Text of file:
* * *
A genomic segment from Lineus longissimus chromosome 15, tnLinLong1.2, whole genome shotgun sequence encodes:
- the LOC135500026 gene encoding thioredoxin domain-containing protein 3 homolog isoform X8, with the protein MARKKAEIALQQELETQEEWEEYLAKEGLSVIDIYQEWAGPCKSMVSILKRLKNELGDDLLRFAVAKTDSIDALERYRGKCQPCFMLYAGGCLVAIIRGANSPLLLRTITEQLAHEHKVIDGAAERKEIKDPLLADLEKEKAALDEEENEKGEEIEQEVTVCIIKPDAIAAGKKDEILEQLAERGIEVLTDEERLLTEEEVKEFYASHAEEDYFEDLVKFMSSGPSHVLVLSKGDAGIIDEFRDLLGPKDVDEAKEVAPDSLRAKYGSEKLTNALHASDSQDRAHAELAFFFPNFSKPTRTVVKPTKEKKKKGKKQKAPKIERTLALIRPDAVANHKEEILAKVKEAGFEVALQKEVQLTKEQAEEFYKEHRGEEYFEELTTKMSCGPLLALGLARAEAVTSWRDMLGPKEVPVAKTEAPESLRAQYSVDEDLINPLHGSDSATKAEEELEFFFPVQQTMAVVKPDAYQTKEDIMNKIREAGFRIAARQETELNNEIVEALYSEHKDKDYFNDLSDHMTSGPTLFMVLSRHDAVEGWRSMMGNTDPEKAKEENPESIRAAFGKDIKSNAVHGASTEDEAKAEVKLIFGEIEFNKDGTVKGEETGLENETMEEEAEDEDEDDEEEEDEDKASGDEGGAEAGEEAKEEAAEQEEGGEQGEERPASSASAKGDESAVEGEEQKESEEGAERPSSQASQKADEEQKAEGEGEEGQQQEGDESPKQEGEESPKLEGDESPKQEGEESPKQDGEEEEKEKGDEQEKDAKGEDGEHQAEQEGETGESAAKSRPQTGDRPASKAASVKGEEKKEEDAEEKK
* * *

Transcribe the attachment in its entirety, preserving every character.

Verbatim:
A genomic segment from Lineus longissimus chromosome 15, tnLinLong1.2, whole genome shotgun sequence encodes:
- the LOC135500026 gene encoding thioredoxin domain-containing protein 3 homolog isoform X8, with the protein MARKKAEIALQQELETQEEWEEYLAKEGLSVIDIYQEWAGPCKSMVSILKRLKNELGDDLLRFAVAKTDSIDALERYRGKCQPCFMLYAGGCLVAIIRGANSPLLLRTITEQLAHEHKVIDGAAERKEIKDPLLADLEKEKAALDEEENEKGEEIEQEVTVCIIKPDAIAAGKKDEILEQLAERGIEVLTDEERLLTEEEVKEFYASHAEEDYFEDLVKFMSSGPSHVLVLSKGDAGIIDEFRDLLGPKDVDEAKEVAPDSLRAKYGSEKLTNALHASDSQDRAHAELAFFFPNFSKPTRTVVKPTKEKKKKGKKQKAPKIERTLALIRPDAVANHKEEILAKVKEAGFEVALQKEVQLTKEQAEEFYKEHRGEEYFEELTTKMSCGPLLALGLARAEAVTSWRDMLGPKEVPVAKTEAPESLRAQYSVDEDLINPLHGSDSATKAEEELEFFFPVQQTMAVVKPDAYQTKEDIMNKIREAGFRIAARQETELNNEIVEALYSEHKDKDYFNDLSDHMTSGPTLFMVLSRHDAVEGWRSMMGNTDPEKAKEENPESIRAAFGKDIKSNAVHGASTEDEAKAEVKLIFGEIEFNKDGTVKGEETGLENETMEEEAEDEDEDDEEEEDEDKASGDEGGAEAGEEAKEEAAEQEEGGEQGEERPASSASAKGDESAVEGEEQKESEEGAERPSSQASQKADEEQKAEGEGEEGQQQEGDESPKQEGEESPKLEGDESPKQEGEESPKQDGEEEEKEKGDEQEKDAKGEDGEHQAEQEGETGESAAKSRPQTGDRPASKAASVKGEEKKEEDAEEKK